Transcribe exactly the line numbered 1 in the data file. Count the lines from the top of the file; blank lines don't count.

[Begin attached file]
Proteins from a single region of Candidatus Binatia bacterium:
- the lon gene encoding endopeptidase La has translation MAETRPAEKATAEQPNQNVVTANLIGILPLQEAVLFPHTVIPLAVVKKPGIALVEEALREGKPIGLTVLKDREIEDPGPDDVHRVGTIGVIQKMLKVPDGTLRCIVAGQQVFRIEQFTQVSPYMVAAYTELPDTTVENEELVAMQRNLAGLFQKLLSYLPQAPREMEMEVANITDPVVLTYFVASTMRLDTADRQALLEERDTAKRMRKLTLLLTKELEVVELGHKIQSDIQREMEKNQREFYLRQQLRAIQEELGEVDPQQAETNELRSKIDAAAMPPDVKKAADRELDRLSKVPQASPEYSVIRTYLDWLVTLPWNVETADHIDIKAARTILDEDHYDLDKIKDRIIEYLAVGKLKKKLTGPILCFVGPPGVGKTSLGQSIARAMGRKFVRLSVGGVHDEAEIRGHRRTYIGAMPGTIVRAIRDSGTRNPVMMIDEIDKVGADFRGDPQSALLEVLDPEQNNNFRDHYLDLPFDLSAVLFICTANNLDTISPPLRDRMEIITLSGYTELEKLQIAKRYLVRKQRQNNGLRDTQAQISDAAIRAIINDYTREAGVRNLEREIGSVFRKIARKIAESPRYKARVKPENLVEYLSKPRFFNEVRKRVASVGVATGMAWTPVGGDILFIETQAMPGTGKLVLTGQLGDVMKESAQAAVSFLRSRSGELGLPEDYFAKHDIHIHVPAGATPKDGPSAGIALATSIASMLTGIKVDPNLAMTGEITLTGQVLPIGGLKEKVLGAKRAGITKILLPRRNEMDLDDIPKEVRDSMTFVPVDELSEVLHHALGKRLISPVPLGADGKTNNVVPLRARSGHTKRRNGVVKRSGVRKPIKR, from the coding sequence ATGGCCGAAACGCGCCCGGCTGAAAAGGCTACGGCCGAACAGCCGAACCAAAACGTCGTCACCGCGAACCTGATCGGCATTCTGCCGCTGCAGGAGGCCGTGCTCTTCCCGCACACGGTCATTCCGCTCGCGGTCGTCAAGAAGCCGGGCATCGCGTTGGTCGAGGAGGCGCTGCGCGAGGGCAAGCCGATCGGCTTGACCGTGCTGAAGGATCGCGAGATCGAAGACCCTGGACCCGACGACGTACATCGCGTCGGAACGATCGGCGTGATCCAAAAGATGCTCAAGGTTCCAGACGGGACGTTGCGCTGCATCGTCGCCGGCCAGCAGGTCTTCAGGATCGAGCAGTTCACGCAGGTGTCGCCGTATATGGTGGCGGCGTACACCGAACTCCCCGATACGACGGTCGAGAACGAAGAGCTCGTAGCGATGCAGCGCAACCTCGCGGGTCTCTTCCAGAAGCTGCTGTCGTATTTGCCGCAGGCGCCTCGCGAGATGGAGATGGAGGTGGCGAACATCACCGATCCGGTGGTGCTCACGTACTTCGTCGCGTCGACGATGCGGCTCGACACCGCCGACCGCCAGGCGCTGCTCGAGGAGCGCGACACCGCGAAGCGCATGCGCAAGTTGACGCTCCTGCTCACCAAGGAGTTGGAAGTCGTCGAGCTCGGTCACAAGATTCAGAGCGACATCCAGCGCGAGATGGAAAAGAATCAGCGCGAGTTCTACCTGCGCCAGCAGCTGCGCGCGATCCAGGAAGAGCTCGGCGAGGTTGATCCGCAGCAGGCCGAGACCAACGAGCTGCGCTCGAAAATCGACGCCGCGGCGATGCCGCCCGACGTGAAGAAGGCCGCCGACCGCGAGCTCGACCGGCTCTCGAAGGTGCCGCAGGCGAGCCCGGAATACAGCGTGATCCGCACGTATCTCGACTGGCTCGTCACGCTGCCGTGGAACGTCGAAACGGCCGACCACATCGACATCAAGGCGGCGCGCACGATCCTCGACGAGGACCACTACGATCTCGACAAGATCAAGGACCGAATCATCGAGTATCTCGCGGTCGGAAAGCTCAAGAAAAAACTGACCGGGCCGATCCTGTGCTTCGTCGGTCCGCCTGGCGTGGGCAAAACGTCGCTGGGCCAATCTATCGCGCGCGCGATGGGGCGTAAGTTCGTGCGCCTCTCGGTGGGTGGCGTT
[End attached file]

Proteins from a single region of Candidatus Binatia bacterium: